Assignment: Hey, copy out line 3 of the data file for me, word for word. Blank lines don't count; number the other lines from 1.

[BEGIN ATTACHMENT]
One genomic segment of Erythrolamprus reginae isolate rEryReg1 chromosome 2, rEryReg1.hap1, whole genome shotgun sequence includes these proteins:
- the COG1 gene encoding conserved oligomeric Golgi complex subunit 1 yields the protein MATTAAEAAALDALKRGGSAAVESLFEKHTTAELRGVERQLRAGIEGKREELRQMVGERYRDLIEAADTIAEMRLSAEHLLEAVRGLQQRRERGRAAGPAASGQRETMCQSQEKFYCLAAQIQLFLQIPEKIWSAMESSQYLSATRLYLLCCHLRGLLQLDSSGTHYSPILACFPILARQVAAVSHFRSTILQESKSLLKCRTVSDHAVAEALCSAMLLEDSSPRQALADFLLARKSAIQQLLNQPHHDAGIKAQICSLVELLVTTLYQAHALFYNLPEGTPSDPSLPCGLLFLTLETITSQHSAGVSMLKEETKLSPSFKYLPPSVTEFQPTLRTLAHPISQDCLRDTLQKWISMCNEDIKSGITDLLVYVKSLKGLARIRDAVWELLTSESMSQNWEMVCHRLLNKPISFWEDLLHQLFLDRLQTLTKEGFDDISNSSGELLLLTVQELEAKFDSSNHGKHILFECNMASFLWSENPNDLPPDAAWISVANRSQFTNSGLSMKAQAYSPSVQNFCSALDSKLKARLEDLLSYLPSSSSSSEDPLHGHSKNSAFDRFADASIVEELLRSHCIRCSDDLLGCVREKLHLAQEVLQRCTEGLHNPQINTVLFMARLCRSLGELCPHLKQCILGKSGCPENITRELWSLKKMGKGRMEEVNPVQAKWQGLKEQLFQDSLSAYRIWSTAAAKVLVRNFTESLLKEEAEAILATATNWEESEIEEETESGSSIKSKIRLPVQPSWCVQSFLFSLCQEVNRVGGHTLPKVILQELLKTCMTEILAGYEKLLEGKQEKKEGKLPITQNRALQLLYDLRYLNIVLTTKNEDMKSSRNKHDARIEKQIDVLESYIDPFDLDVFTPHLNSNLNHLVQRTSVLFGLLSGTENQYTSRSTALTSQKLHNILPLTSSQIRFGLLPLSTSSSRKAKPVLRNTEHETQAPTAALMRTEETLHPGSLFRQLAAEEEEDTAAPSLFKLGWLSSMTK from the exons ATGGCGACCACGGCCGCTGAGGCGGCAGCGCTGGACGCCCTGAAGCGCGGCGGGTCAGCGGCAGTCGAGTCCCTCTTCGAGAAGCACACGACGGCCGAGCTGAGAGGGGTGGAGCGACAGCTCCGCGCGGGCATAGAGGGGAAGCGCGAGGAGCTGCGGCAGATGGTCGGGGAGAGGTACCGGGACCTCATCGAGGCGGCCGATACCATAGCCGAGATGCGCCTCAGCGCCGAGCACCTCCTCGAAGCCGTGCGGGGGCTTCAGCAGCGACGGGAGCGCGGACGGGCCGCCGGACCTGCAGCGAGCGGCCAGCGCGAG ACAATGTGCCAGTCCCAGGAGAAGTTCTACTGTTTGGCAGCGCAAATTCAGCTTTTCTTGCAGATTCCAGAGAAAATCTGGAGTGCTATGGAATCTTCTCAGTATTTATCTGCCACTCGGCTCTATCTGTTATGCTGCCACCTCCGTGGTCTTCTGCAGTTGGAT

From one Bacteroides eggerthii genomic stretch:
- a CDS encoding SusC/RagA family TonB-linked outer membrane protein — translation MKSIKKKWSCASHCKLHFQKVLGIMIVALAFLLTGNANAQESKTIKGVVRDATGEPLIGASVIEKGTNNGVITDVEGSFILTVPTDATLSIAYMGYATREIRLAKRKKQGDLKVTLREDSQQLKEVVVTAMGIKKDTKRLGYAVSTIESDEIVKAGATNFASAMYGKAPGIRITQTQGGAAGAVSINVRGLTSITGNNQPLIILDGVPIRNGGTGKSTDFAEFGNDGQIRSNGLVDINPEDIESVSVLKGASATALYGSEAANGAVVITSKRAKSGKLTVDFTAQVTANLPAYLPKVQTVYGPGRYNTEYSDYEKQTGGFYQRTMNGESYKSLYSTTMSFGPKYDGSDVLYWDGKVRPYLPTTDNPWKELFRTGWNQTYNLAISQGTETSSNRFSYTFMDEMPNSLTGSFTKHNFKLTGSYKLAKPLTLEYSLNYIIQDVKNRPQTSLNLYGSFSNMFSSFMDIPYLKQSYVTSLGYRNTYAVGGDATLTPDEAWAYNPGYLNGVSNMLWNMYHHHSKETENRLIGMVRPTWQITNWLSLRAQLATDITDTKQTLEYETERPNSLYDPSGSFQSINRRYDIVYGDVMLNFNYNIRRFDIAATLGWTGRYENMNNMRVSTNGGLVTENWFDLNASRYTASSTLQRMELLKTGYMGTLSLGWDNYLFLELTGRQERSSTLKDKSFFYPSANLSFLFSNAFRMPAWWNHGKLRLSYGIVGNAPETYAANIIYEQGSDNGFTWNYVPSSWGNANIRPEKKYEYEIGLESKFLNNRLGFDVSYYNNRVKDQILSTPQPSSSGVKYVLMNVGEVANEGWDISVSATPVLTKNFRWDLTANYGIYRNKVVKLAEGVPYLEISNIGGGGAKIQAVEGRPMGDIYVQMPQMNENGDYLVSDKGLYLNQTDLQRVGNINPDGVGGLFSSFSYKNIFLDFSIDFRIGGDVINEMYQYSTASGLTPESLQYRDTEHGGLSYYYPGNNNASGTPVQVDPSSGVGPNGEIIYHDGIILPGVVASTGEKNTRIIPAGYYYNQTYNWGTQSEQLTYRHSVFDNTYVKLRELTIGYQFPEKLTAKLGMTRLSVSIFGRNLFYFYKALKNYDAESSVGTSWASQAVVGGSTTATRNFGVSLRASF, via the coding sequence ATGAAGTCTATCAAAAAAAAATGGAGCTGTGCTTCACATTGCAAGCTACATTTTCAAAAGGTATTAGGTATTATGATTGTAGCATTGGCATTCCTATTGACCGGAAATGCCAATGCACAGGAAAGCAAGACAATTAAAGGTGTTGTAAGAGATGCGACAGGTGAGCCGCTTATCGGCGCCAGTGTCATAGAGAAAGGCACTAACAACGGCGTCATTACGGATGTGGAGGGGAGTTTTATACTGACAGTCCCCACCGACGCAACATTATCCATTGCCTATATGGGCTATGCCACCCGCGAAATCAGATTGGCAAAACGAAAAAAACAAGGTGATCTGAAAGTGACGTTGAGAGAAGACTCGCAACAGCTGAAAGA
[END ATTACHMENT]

From one Bacteroides eggerthii genomic stretch: